Gordon Davidescu wrote this article.
Normally, when I am enveloped in a retail experience, I can hardly say
that I am overwhelmed by the service. I am not all too fearful that
things might go badly, but I do not expect to be overwhelmed either. As
long as the people in sales are moderately awake when I arrive, and
occasionally try to answer questions with more than a grunt, I am
Recently, my dear friend Joe Rich took Elizabeth and me to see a play
for her birthday. There was plenty of time before the play and so we
decided to take a little stroll. We happened upon a store I had never
seen before called Pink, That’s Thomas Pink, an exclusive retailer that
was founded in London in 1984 that generally caters to the sort of
people that don’t mind paying upwards of one hundred dollars for a tie
and nearly two hundred dollars for a dress shirt. Interestingly enough,
the shop has remarkably few options – it’s not a shop where you can buy
any sort of clothing but rather a limited set; that limited set happens
to be quite well done.
Almost immediately upon entering the
store, we were greeted by a man who called himself Julio. He was soft
spoken and yet got directly to the point when necessary. That would
show itself to a larger degree a bit later. Joe and I were looking at
powder blue dress shirts. We were in the casual section and we wanted a
dress shirt for Joe. Julio took us all over to the dress shirts. While
we were perusing the different dress shirts, Joe suddenly exclaimed,
“Get this man a white shirt!”
Let’s backtrack just a little bit.
When I was living in Seattle, I had a large collection of white shirts,
none of which I ever wore except for on a few occasions. For the most
part, they sat in my closet, unworn. When it came time to move, I made
the decision not to take them with me except for a few. I obviously
must have chosen the wrong few because when I got here, there were a
couple of white shirts that no longer fit me. Have I gotten taller in
the last four years? It is something that I mentioned on and off around
Joe, and he must have taken notice of it.
Julio asked me what
shirt size I wore. I told him that I was a 34 / 17. I answered that
because of the white shirts that I had, they are 34 and 16 and 16.5
respectively, and they both felt just a bit snug in the neck area when
putting on a tie. This is where Julio’s pointed nature came out. He
snapped, “No!” and said that there was no way that I was a 17. A 16 at
most, he said. He pushed a shirt on me, a 16, and directed me to the
dressing room where I was to try it on. After I put the shirt on, he
took two fingers and put them under my collar to show me how roomy it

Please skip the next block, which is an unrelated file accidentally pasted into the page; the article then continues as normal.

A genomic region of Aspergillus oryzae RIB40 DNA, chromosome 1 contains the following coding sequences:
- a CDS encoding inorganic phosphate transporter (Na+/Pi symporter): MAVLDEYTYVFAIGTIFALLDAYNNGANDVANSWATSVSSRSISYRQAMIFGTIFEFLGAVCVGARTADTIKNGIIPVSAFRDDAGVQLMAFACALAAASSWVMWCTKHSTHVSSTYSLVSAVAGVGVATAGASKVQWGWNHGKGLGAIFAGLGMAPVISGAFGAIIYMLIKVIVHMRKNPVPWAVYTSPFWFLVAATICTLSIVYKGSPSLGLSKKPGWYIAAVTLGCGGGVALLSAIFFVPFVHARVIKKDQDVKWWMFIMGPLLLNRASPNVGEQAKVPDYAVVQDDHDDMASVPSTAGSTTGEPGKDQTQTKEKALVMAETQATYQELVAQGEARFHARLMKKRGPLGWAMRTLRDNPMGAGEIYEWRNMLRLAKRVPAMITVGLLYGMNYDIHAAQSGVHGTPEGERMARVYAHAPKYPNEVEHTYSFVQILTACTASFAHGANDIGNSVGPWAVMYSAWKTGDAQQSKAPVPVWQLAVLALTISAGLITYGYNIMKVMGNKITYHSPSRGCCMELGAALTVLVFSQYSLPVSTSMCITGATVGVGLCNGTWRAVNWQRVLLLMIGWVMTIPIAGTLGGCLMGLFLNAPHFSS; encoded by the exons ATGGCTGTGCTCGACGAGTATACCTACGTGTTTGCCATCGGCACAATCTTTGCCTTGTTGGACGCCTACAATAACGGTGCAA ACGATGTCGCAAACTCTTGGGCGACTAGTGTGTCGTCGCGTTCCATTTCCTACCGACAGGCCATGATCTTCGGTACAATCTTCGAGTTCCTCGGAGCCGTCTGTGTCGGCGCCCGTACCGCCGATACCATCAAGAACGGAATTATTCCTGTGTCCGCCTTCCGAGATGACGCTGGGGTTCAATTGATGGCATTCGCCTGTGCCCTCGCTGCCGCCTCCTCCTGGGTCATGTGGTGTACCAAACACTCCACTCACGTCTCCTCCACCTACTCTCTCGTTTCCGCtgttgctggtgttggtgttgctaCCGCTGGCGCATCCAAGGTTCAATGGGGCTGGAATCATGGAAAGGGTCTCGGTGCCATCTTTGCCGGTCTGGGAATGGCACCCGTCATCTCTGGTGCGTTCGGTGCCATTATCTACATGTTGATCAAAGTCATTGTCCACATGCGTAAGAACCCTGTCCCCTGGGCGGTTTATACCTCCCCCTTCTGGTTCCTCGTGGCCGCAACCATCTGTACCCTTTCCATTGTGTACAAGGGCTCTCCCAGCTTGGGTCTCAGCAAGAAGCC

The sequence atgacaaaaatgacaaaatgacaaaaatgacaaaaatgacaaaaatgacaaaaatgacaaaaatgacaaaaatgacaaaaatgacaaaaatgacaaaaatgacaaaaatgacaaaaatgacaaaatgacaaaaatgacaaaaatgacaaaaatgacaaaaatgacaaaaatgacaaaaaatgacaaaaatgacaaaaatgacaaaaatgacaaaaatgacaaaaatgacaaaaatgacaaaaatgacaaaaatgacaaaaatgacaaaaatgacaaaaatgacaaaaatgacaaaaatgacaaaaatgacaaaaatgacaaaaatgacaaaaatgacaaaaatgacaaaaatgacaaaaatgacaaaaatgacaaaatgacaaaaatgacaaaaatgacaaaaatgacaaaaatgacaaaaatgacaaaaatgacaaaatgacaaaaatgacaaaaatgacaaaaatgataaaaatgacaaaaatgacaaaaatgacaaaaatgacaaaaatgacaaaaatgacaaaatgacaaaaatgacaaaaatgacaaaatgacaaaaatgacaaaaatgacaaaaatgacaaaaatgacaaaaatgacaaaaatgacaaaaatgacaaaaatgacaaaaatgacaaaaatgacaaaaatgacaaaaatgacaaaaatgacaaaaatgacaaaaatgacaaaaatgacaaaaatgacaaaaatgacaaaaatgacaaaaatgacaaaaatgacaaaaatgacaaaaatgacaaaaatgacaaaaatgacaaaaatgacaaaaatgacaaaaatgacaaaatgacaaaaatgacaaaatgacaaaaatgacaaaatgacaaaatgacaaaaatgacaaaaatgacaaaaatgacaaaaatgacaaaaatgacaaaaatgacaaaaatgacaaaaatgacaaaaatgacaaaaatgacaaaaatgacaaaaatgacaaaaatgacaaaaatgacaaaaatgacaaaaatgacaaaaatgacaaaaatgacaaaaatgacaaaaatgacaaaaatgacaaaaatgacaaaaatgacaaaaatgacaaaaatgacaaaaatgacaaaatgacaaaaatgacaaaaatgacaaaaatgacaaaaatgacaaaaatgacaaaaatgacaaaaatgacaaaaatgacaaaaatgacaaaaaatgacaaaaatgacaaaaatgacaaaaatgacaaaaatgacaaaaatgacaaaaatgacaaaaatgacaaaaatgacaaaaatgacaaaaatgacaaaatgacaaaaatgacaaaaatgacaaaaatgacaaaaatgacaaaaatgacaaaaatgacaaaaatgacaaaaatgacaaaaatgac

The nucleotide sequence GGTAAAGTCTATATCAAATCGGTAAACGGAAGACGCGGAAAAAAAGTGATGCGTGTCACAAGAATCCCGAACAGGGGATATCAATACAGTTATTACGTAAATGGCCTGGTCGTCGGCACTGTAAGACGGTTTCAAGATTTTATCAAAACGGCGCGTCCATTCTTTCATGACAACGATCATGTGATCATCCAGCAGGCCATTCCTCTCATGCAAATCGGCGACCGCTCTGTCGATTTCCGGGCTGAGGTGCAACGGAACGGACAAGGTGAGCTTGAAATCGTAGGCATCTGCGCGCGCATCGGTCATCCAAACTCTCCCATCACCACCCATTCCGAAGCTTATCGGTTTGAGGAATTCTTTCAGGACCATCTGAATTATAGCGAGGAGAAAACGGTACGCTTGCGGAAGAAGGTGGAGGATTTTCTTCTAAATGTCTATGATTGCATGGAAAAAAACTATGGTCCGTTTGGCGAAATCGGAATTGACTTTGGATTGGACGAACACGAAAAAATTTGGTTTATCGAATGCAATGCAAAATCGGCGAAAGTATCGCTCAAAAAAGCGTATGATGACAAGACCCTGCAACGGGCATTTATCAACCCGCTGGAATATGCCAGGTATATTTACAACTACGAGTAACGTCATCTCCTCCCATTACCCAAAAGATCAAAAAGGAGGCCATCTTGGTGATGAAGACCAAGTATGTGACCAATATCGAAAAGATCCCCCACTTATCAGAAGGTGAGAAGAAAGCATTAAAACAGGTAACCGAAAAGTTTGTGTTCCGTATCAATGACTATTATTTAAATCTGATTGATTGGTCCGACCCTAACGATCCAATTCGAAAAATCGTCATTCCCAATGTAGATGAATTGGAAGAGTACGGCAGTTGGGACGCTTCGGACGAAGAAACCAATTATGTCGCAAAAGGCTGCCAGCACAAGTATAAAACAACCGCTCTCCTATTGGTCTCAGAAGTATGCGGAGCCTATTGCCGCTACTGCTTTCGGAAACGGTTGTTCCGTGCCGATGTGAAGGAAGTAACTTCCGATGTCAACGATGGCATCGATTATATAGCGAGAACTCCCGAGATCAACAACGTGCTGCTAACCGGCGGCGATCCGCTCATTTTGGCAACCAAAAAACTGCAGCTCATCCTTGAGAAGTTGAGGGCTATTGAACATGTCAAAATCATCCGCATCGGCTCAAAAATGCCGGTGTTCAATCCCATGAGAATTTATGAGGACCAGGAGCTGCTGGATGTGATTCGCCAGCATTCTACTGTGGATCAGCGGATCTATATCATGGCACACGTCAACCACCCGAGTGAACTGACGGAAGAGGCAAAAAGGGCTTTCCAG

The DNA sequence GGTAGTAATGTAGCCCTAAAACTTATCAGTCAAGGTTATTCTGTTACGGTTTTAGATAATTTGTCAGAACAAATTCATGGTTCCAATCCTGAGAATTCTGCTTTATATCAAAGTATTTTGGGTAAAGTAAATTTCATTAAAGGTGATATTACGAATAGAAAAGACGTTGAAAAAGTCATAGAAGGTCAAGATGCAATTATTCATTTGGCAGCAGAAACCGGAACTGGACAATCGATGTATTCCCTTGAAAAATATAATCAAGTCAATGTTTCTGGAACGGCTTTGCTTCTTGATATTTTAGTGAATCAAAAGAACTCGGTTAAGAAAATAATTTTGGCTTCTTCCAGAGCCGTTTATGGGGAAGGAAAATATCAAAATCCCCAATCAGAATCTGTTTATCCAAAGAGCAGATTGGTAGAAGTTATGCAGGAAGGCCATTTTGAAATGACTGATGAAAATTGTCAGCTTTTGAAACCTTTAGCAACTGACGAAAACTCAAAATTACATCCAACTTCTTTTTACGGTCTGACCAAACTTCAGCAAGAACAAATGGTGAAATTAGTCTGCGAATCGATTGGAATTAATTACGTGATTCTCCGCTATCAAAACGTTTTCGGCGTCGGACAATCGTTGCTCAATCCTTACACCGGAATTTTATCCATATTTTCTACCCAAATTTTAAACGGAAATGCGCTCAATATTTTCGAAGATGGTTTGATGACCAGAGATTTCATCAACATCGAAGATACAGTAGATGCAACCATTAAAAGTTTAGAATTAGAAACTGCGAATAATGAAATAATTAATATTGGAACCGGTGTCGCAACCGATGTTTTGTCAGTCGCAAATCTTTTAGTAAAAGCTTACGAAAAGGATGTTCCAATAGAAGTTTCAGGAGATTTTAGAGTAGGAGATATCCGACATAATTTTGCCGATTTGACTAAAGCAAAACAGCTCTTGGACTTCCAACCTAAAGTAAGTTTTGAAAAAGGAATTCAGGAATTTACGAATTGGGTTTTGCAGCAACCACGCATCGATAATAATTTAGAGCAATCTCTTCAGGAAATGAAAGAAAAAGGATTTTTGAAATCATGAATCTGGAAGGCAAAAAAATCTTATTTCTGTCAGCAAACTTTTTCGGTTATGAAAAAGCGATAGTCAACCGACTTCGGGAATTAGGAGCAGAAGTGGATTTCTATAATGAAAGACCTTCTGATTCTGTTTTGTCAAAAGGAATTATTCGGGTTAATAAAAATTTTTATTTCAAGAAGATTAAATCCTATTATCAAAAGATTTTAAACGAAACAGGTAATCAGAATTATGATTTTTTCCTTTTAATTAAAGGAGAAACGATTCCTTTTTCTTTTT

“You wear a shirt under your shirts?” he asked. I knew that
Joe had a habit of wearing a white t-shirt under his dress shirts. The
effect of wearing the white shirt under the dress shirt is to keep the
dress shirt from getting disgustingly sweaty. “No,” I said, because
that was not something that I ever did. I always thought of it as a way
to get hotter than you would be if you weren’t wearing the shirt.
He repeated himself. Actually, there’s a slight variation. Julio emphatically stated (this was not a question this time), “You will
wear a shirt under your shirts.” Again, it was not a question, it was a
statement. He was telling me that if I was to consider wearing their
shirts, I would not have the option of sullying them with my heavy
perspiration. That was out of the question.
A size sixteen and a
half shirt was found with French cuffs. So we compromised about the
neck a little bit. (I like to breathe now and then.) I looked at their
various cuff links but didn’t really like a lot of them. I asked them
if there were others but there weren’t. I mentioned to Julio that I saw
some French cuff links at Banana Republic that I really liked; they had
a set of bulldogs on them. He responded that they certainly were not
Banana Republic and said Banana Republic in a certain tone. It was the
very same tone, my mother later pointed out to me, that I used to use
when talking about my lack of desire to enter K-Mart. Everything is
relative, she said.
A few days later, I ended up going to Banana
Republic and buying the cuff links that I wanted, at a price that was
about one fifth of the price of the cuff links at Pink – and with the
cute bull dogs that I liked. The retail experience there was quite
different. I strained to get anybody’s attention and I only did when I
practically jumped and waved at someone. I asked about the cuff links
and he pointed me towards them. When I got to the cashier at Banana
Republic I said, “Eat your heart out, Pink.”